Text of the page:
Colorado Potato Beetle Management on Potatoes: Current Challenges and Future Prospects
Flea Beetle Pest Management for Organic Potatoes
Growing Peppers:
Weed Control Efficacy of Organic Mulches in Two Organically Managed Bell Pepper Production Systems
Growing Eggplant:
Effect of organic and inorganic sources of fertilizer on growth, yield and fruit quality of eggplant
Field Production of Tomatoes:
Organic Greenhouse Production of Tomatoes:
Management Diseases of Organic Tomatoes in Greenhouses and High Tunnels:
Management of non-pathogenic fruit disorders of tomato:
Grafting for Disease Management in Organic Tomato Production:

Growing Asparagus
Irrigation and living mulches for improving the longevity of asparagus plantings
Organic Asparagus Production as a Case Study for Implementation of the National Strategies for Organic Agriculture in Thailand
Hurricane Flats Farm in South Royalton, VT (well-known asparagus farmer)

Topic Ten


Water Footprint Network
Review of meanings of transpiration and evaporation in the water cycle
Estimating soil moisture
Overview of flood, drip and spray irrigation methods
Details for center-pivot spray irrigation system

General Irrigation Guidelines, Trickle or Drip Irrigation and Running the System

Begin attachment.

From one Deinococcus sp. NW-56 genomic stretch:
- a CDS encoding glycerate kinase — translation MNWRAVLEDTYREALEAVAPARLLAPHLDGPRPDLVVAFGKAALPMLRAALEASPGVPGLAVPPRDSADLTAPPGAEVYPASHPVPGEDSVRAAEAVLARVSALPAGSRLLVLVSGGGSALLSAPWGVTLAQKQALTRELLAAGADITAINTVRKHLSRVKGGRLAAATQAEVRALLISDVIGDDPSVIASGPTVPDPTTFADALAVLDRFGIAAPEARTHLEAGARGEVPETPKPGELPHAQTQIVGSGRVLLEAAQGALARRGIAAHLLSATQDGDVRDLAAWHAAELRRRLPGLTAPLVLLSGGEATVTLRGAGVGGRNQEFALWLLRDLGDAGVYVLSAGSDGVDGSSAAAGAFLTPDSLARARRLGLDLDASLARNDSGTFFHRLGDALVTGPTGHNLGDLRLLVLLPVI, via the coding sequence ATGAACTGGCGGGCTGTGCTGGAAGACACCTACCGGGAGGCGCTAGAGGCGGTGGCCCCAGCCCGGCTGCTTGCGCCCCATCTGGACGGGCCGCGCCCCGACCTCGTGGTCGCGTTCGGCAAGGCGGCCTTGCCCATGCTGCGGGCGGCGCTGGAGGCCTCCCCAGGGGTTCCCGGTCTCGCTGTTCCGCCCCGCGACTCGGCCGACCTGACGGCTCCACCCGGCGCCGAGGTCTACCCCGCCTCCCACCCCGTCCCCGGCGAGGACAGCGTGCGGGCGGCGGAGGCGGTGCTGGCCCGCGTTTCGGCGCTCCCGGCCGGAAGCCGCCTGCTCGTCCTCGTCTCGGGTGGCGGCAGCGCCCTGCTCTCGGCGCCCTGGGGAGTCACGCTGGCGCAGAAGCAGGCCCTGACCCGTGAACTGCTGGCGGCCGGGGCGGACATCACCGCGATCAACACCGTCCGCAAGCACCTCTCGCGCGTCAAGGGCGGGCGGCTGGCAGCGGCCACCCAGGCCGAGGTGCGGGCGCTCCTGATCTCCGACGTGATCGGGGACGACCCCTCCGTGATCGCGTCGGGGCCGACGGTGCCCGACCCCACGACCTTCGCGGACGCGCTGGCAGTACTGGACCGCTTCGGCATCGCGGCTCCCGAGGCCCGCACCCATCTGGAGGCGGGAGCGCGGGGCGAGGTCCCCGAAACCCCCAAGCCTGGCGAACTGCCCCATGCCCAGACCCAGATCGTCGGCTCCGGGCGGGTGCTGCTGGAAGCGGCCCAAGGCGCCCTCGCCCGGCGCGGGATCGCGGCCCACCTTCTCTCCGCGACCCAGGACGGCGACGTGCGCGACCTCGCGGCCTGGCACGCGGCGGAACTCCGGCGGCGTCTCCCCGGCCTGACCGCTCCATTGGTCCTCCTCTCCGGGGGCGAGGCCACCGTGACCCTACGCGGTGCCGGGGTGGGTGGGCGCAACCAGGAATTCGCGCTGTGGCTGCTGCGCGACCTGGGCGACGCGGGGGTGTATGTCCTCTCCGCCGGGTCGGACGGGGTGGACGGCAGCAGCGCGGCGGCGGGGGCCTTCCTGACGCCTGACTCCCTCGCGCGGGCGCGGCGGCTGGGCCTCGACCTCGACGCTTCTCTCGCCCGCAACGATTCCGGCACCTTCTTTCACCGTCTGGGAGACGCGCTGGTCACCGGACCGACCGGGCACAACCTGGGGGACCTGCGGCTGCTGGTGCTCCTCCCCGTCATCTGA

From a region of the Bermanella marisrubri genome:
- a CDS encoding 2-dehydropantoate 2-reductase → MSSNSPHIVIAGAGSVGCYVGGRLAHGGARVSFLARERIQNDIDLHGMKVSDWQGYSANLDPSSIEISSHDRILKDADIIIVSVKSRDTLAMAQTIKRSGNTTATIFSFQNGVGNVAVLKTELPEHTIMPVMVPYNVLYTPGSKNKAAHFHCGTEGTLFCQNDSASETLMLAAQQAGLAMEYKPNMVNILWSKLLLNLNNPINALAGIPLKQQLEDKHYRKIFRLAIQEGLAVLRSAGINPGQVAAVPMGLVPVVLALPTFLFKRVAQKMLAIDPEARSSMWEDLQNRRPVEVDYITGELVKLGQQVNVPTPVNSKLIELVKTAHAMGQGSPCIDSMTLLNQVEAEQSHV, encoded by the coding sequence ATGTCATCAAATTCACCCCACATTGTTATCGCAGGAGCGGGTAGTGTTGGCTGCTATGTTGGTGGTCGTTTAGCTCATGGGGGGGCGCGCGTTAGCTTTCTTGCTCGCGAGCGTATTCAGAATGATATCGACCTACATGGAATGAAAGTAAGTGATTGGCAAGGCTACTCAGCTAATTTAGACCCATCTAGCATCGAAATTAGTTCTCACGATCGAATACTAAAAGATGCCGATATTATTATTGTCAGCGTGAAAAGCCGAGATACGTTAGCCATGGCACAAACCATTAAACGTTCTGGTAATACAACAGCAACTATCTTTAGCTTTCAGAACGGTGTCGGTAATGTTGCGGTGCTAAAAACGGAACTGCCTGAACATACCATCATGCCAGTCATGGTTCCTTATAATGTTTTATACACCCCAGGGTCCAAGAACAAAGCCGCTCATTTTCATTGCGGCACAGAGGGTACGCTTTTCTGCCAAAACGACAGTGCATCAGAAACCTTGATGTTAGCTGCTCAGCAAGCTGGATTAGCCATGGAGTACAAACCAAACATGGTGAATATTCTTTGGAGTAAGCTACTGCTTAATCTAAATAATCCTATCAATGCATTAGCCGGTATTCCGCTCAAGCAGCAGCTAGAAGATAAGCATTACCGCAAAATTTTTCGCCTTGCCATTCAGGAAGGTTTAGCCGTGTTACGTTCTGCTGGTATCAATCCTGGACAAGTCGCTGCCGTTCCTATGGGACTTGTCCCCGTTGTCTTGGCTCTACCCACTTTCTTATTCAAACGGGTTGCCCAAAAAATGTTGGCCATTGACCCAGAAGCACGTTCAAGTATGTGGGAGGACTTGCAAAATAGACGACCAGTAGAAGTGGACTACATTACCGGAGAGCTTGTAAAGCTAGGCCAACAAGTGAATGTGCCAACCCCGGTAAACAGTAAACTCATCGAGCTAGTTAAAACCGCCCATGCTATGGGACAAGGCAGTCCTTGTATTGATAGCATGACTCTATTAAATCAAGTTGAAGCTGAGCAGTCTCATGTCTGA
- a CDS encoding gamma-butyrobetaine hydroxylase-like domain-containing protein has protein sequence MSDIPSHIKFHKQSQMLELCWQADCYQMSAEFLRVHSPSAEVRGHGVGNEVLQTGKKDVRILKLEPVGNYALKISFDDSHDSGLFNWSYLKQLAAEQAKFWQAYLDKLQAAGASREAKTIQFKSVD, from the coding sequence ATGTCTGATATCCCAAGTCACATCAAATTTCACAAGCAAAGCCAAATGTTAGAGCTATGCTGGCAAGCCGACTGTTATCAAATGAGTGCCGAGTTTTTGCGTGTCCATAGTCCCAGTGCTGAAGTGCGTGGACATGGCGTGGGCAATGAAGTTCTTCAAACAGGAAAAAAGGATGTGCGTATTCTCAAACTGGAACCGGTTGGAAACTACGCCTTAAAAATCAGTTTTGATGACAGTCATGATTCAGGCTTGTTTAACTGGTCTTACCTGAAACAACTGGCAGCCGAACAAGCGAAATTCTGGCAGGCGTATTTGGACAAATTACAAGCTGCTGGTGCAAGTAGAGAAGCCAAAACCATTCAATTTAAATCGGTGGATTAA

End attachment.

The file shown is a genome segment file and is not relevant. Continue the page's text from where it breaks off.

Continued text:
Understanding Irrigation Management Factors (Type of Soil, Water-Holding Capacity, Evapotranspiration, Rooting Depth, Irrigation, Tools to Evaluate Soil Moisture)
Overview of Furrow Irrigation
Designing a Basic PVC Home Garden Drip Irrigation System
Drip-irrigation systems for small conventional and organic vegetable farms

USDA Irrigation & Drainage: National Research Plan to Meet Competing Demands and Protect the Environment
An Economic Comparison of Subsurface Drip and Center Pivot Sprinkler Irrigation Systems
Evaluation of a Drip vs. Furrow Irrigated Cotton Production System
Using rainwater for irrigation in a high tunnel
Irrigation Energy

Topic Eleven

Harvest & Post-Harvest

Quality in relation to marketability of vegetables
Influence of Pre-harvest Factors on Post-harvest Quality
Post-harvest Handling For Organic Crops
Respiration and Ethylene and their Relationship to Post-harvest Handling
Approved Chemicals for Use in Organic Post-harvest Systems
Pre-cooling and Storage Facilities
Respiratory Metabolism
Specialty Crops for Cold Climates

Marketing Vegetables

USDA Economic Research Service Organic Sales and Market Overview
Conducting Market Research Using Primary Data
Organic Price Report (online tool to assist farmers with pricing-choose a market and category and compare different state’s prices)